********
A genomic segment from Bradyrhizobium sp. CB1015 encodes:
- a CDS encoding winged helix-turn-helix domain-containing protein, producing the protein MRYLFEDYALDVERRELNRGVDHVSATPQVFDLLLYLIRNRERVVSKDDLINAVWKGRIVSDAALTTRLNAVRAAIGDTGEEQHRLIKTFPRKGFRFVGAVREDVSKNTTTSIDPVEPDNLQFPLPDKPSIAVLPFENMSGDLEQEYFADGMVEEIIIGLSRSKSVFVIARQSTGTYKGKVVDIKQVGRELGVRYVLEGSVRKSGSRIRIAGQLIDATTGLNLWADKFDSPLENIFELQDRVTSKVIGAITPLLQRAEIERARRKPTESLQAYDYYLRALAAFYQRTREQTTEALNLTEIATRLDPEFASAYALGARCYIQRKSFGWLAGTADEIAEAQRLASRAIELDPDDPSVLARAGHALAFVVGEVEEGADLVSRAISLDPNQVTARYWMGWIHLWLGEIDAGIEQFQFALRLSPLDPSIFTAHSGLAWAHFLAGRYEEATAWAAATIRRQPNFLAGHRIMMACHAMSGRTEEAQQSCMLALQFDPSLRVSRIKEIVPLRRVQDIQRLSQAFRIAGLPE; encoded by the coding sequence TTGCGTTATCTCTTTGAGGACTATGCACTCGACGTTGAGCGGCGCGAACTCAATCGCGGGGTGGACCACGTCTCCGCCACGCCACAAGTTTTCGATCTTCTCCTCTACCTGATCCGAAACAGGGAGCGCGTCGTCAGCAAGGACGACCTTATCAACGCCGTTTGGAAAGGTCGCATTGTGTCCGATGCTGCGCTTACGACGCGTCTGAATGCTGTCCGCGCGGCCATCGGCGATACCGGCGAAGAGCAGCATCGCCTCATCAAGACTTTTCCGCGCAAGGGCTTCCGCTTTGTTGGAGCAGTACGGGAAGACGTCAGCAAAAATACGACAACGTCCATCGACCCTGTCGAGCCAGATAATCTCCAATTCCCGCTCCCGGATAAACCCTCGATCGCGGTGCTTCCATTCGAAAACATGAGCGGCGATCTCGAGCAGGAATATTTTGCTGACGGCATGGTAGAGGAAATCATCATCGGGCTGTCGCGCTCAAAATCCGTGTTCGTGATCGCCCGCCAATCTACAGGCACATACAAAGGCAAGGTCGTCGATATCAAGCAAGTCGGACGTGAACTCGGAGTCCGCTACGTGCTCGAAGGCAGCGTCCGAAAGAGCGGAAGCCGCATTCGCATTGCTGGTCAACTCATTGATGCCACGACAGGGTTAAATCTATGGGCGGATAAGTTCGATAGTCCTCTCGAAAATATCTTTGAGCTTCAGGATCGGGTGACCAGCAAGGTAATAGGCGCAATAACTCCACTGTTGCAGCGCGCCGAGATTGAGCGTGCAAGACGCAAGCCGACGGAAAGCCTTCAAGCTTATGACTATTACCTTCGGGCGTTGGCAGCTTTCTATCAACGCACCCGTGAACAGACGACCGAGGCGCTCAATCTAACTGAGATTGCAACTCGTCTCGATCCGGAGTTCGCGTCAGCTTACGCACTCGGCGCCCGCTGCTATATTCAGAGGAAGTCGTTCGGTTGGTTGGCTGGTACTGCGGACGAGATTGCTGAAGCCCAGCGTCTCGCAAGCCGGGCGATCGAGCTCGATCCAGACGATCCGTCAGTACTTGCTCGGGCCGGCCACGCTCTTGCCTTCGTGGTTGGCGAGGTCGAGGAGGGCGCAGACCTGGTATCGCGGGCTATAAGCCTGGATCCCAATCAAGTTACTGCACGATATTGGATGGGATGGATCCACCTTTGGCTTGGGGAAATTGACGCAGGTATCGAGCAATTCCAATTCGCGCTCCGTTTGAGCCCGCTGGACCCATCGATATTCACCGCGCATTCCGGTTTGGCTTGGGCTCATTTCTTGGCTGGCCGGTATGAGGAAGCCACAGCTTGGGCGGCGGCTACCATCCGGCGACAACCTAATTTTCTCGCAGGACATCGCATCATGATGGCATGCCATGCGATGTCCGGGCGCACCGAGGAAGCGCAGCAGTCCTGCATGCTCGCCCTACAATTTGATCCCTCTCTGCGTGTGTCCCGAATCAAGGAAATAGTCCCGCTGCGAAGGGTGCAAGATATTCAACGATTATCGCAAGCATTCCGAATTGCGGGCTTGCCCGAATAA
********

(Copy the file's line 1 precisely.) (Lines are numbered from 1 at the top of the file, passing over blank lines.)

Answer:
A genomic segment from Bradyrhizobium sp. CB1015 encodes: